June 4, 2014

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Eyepiece Views

image by Jose Cabello, Málaga, España

Just as I was about to go out and set up my 4" refractor I received Jose's image from his observations earlier in the evening in Spain. And this image may be all I get tonight for the mostly clear sky of an hour ago is now almost totally cloudy. But I am still a little hopeful because my Clear Sky chart shows mostly blue. ... It's now more than an hour later, and the chart was right. Although there were some clouds and lightning to the south, the western sky became completely clear and I spent a lot of time looking at the Moon and comparing my older eyepieces with three new ones. Visual observing is always a sobering experience. I observe so much less than I routinely see in images submitted to LPOD. Of course, my scopes are 4" and 6' apertures and most LPOD images, like this lone today, are from 11" and larger instruments. Tonight I looked and failed to see the Hypatia Rille (Highway 2 of Apollo 11 astronauts), the melt ponds on the northern rim of Theophilus, and any rilles inside Posidonius. Such experiences remind me how carefully classical lunar mappers worked 150 -200 years ago, capturing detail I can't see. I did notice how rapidly the lunar surface becomes too bright to easily see detail away from the terminator; in LPOD I almost always tweak images to show detail across a wide longitudinal swath, but that isn't what is observed visually. As for the new Zhumell Planetary eyepieces, I found they gave views marginally less crisp and less bright than my old University Optics orthoscopics, but the significantly wider fields of view and better eye relief made the new oculars most pleasant to use. I was surprised to see red/blue colors around the edges of Jupiter with the Zhumells; none was there with the orthoscopics. But with a closeout price of $45 the Zhumells are good deals, especially since they seem to be the exact same eyepiece Orion sells for $110.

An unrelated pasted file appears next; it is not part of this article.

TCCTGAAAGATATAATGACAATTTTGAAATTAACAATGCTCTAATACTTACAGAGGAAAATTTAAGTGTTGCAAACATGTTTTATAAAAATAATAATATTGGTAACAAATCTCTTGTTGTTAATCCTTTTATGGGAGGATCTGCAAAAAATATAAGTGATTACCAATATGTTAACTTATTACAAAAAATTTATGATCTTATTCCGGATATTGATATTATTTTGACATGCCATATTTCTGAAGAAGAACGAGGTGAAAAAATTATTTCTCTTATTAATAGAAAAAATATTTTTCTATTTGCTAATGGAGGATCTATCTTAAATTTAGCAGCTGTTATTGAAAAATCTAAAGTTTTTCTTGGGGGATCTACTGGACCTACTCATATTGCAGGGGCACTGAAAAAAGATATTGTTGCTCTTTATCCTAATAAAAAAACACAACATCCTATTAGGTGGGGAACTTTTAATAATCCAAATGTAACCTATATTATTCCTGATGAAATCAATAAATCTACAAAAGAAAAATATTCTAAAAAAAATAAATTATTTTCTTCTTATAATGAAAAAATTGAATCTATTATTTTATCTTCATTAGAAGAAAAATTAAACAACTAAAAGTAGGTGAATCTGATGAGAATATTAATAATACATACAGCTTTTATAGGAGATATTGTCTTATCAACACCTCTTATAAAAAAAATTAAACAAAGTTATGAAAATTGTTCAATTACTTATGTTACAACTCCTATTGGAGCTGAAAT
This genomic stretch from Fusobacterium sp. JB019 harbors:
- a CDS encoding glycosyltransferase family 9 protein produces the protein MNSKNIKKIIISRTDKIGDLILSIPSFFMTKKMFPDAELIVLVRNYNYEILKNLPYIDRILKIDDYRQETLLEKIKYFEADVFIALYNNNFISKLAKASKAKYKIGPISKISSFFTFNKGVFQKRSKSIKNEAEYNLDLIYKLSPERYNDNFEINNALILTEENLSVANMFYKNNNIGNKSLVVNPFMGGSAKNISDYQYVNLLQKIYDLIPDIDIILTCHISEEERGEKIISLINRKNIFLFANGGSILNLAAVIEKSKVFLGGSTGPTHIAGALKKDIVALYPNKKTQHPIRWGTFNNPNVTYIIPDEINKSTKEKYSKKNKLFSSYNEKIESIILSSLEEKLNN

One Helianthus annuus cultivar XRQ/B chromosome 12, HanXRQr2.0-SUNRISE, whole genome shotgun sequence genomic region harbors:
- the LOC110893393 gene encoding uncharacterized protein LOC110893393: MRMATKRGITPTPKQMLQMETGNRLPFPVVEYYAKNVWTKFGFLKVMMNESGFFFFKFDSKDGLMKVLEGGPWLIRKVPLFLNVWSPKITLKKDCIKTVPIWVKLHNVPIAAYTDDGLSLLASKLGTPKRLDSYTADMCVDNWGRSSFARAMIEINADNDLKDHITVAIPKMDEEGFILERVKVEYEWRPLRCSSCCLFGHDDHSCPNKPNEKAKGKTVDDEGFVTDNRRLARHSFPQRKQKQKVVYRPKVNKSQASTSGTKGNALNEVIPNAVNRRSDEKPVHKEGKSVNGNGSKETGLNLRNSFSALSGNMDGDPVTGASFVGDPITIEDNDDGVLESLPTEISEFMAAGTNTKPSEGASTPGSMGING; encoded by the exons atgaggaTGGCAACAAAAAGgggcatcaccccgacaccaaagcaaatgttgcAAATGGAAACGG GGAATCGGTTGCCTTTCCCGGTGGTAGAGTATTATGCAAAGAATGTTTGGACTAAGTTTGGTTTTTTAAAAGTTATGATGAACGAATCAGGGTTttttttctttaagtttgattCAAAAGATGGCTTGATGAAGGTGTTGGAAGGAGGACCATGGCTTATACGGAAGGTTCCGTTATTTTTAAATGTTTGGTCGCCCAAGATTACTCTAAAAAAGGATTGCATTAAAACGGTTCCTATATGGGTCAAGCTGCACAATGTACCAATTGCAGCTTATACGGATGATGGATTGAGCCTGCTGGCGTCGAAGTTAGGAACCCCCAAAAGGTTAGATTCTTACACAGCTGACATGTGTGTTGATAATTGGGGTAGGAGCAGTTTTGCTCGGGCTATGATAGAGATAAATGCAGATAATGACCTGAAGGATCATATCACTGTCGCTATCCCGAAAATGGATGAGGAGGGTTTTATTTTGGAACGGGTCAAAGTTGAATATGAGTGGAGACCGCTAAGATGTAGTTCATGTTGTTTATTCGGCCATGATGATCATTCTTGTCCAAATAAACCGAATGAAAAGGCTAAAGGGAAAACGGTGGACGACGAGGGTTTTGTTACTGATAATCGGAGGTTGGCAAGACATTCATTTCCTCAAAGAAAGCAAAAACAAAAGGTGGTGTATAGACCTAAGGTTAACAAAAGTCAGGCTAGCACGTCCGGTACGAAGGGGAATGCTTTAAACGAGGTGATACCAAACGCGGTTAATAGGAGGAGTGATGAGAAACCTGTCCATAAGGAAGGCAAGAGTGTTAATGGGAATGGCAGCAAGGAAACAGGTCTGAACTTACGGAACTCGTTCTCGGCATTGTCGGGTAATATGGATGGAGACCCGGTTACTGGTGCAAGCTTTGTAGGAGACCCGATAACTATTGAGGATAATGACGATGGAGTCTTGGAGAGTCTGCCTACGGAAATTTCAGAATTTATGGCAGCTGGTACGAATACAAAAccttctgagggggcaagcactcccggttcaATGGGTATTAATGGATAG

Chuck Wood

Technical Details
2014/JUN/03. C11 prime focus + DMK21au618 + IR-Pass 685nm

Related Links
21st Century Atlas chart 8 & B5.

Yesterday's LPOD: Observe Yangel Pyroclastics

Tomorrow's LPOD: To the Moon and Beyond


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